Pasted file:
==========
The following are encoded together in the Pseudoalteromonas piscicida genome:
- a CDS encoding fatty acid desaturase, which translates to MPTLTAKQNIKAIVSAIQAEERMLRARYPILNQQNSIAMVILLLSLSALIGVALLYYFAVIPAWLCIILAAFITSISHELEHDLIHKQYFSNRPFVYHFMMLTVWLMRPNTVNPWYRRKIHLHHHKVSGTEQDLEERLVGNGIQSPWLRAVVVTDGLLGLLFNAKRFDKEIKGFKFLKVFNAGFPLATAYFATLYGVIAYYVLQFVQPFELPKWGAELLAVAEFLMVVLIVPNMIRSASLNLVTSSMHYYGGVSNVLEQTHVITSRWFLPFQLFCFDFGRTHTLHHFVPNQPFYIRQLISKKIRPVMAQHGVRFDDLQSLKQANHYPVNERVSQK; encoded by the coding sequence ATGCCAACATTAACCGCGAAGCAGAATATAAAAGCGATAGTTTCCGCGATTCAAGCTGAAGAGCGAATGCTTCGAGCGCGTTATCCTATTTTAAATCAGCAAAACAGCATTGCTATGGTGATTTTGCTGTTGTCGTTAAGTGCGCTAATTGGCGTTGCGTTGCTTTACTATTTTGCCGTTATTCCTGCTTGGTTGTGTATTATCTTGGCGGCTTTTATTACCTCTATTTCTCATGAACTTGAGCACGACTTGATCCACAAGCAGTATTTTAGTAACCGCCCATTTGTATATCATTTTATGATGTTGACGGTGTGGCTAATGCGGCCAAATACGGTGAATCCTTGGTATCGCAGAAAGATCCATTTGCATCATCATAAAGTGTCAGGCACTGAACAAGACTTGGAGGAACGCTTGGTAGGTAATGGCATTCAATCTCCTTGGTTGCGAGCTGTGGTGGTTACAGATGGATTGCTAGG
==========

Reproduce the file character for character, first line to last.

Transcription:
The following are encoded together in the Pseudoalteromonas piscicida genome:
- a CDS encoding fatty acid desaturase, which translates to MPTLTAKQNIKAIVSAIQAEERMLRARYPILNQQNSIAMVILLLSLSALIGVALLYYFAVIPAWLCIILAAFITSISHELEHDLIHKQYFSNRPFVYHFMMLTVWLMRPNTVNPWYRRKIHLHHHKVSGTEQDLEERLVGNGIQSPWLRAVVVTDGLLGLLFNAKRFDKEIKGFKFLKVFNAGFPLATAYFATLYGVIAYYVLQFVQPFELPKWGAELLAVAEFLMVVLIVPNMIRSASLNLVTSSMHYYGGVSNVLEQTHVITSRWFLPFQLFCFDFGRTHTLHHFVPNQPFYIRQLISKKIRPVMAQHGVRFDDLQSLKQANHYPVNERVSQK; encoded by the coding sequence ATGCCAACATTAACCGCGAAGCAGAATATAAAAGCGATAGTTTCCGCGATTCAAGCTGAAGAGCGAATGCTTCGAGCGCGTTATCCTATTTTAAATCAGCAAAACAGCATTGCTATGGTGATTTTGCTGTTGTCGTTAAGTGCGCTAATTGGCGTTGCGTTGCTTTACTATTTTGCCGTTATTCCTGCTTGGTTGTGTATTATCTTGGCGGCTTTTATTACCTCTATTTCTCATGAACTTGAGCACGACTTGATCCACAAGCAGTATTTTAGTAACCGCCCATTTGTATATCATTTTATGATGTTGACGGTGTGGCTAATGCGGCCAAATACGGTGAATCCTTGGTATCGCAGAAAGATCCATTTGCATCATCATAAAGTGTCAGGCACTGAACAAGACTTGGAGGAACGCTTGGTAGGTAATGGCATTCAATCTCCTTGGTTGCGAGCTGTGGTGGTTACAGATGGATTGCTAGG